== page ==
This Thursday, Slovakia will honor its past when it reburies the remains of former Czechoslovak Prime Minister Milan Hodza, who led the nation from 1935 through 1938. Mr. Hodza died in the United States in 1944 and, until recently, had lain in a Chicago cemetery.
Some say Milan Hodza was the Slovak equivalent of George Washington, the first U.S. president Americans refer to as the father of his country. Mr. Hodza was one of several men who helped the Czechs and Slovaks achieve their dream of nationhood when Czechoslovakia was created in 1918. Miroslav Wlachovsky, a foreign policy advisor to Slovakia's Prime Minister Mikulas Dzurinda, says bringing the remains of the former leader home is a morale booster to the Republic of Slovakia, which was officially created in 1993. "We have to find a way of thinking which will inspire us. We need traditions on which we can build our future."
Mr. Wlachovsky was among several historians and Slovak government officials participating in a discussion about Mr. Hodza, held at Benedictine University near Chicago. He says Mr. Hodza was always looking for ways to improve the lives of Slovaks. "Hodza believed in the ability of the Slovak people to be equal with other nations in the international arena," he says. "He always emphasized the need to improve the education of the Slovak people, as well as the need to strengthen the economic power of Slovaks."
The early 20th century was a time when much of Central and Eastern Europe was still agricultural, while Western Europe had become industrialized. Benedictine University history professor and local Hodza expert, Susan Mikula, said Mr. Hodza believed that Slovak and Czechoslovak growth would come faster if the countries of the region worked together. "He was a nationalist who understood the limits of nationalism. For him, nationalism was the means to an end. It was not the end," she says. "The ultimate end was the democratic flowering of the peoples of Central Europe, which could only come through democratic processes."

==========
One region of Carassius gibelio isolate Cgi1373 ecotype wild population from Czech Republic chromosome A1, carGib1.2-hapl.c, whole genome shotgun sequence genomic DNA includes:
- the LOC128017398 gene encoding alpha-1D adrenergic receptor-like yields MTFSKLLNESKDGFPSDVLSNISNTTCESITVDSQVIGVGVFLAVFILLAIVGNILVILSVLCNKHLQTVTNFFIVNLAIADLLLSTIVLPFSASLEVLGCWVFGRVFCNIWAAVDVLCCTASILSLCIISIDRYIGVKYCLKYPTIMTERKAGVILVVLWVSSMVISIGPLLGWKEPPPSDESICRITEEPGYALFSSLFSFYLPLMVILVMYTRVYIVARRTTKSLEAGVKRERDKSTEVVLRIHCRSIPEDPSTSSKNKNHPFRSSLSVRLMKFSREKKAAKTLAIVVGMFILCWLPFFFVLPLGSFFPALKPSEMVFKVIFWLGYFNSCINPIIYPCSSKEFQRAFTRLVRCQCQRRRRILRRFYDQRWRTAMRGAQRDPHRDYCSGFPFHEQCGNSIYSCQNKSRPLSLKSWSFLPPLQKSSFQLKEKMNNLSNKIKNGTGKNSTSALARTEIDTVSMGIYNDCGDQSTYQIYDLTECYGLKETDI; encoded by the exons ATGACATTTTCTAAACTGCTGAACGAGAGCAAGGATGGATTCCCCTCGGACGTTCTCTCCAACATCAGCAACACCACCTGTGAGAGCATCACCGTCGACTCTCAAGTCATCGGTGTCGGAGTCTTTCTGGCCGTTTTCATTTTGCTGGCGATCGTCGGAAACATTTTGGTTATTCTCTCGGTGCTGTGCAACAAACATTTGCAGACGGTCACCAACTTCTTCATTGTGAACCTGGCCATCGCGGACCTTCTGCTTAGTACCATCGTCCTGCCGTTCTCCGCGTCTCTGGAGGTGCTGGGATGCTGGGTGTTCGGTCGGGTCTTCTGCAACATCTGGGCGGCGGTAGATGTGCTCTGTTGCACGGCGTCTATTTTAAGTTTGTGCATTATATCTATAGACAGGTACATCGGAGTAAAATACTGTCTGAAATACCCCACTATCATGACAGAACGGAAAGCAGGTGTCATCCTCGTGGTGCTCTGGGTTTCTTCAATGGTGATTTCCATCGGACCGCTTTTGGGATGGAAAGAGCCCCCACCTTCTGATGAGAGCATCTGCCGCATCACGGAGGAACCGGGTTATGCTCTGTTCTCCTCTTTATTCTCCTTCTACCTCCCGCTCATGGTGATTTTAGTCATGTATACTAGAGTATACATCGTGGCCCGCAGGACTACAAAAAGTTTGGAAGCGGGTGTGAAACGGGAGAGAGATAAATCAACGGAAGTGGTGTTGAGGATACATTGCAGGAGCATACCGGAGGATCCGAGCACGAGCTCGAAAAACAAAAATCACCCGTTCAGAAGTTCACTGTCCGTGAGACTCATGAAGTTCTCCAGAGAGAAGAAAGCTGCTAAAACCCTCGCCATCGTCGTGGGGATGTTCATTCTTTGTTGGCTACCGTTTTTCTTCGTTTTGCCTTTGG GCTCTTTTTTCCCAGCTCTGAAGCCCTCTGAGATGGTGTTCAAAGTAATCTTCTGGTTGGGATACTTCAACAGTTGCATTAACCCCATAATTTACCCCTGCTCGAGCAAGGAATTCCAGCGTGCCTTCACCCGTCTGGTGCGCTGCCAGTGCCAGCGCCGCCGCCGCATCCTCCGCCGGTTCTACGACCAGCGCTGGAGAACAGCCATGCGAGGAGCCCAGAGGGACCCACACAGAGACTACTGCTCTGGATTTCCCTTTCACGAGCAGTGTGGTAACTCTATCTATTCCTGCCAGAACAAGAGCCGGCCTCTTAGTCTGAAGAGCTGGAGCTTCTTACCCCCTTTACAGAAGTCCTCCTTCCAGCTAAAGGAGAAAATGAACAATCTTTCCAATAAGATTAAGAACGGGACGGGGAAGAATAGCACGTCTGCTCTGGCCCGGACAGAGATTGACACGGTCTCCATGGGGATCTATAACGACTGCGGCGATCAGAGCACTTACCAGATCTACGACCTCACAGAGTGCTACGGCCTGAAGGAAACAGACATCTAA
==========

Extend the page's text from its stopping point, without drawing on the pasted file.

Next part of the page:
World War II put an end to Mr. Hodza's dreams of a united Central Europe. He fled Czechoslovakia shortly before it was occupied by troops from Nazi Germany. While living in exile in France, Great Britain and finally the United States, Mr. Hodza worried that Central and Eastern Europe would fall under Soviet control after the war.
Slovak Culture Minister Milan Knazko said Mr. Hodza's warnings about Moscow's domination were dismissed by Western nations that worked with the Soviets to defeat Hitler's army. "He was deeply convinced that the arrival of the Red Army would also mean the importing of the Communist regime into countries at once liberated and reoccupied," says Mr. Knazko.
When Czechoslovakia fell under Communist control after World War II, Mr. Hodza was declared a persona non grata, and was deleted from history books. The Communist government also prevented his family from bringing the body home for reburial, and it has lain for decades in Chicago's Bohemian National Cemetery.
Thursday marks the 58th anniversary of Mr. Hodza's death, and his dying wish will be finally fulfilled. Slovak officials will rebury his body next to that of his wife Irena, in the national cemetery in Martin, Slovakia. Mr. Hodza's grandson, John Palka, will be in attendance. "Having this done in such an official way represents the recognition of today's Slovakia, that these really were important events of which he was a part and he was a really leading figure and he does mean something to the country," he says. "It is very different to hear it from historians and government officials than to hear it from my own parents."
Slovak officials say many of Mr. Hodza's ideas are still very much alive. Slovakia is a close partner today with the Czech Republic, Poland and Hungary. It also hopes step on the world stage by joining the European Union and the NATO alliance.